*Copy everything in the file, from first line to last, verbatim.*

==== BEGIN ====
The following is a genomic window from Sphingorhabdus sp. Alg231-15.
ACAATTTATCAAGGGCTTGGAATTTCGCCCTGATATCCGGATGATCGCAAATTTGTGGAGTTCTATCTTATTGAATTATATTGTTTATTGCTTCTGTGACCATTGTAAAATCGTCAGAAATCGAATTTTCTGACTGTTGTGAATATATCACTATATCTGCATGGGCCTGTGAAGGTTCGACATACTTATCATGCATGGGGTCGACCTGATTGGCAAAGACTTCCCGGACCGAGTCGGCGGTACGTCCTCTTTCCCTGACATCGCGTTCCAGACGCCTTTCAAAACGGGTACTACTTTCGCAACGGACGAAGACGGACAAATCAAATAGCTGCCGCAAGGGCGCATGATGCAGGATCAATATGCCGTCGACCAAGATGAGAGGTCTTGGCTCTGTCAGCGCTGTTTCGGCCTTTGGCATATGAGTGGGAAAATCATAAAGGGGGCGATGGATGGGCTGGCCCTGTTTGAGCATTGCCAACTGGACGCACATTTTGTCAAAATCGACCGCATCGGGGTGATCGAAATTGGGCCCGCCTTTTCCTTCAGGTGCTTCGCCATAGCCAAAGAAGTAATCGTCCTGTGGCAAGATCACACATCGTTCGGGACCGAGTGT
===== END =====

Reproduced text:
The following is a genomic window from Sphingorhabdus sp. Alg231-15.
ACAATTTATCAAGGGCTTGGAATTTCGCCCTGATATCCGGATGATCGCAAATTTGTGGAGTTCTATCTTATTGAATTATATTGTTTATTGCTTCTGTGACCATTGTAAAATCGTCAGAAATCGAATTTTCTGACTGTTGTGAATATATCACTATATCTGCATGGGCCTGTGAAGGTTCGACATACTTATCATGCATGGGGTCGACCTGATTGGCAAAGACTTCCCGGACCGAGTCGGCGGTACGTCCTCTTTCCCTGACATCGCGTTCCAGACGCCTTTCAAAACGGGTACTACTTTCGCAACGGACGAAGACGGACAAATCAAATAGCTGCCGCAAGGGCGCATGATGCAGGATCAATATGCCGTCGACCAAGATGAGAGGTCTTGGCTCTGTCAGCGCTGTTTCGGCCTTTGGCATATGAGTGGGAAAATCATAAAGGGGGCGATGGATGGGCTGGCCCTGTTTGAGCATTGCCAACTGGACGCACATTTTGTCAAAATCGACCGCATCGGGGTGATCGAAATTGGGCCCGCCTTTTCCTTCAGGTGCTTCGCCATAGCCAAAGAAGTAATCGTCCTGTGGCAAGATCACACATCGTTCGGGACCGAGTGT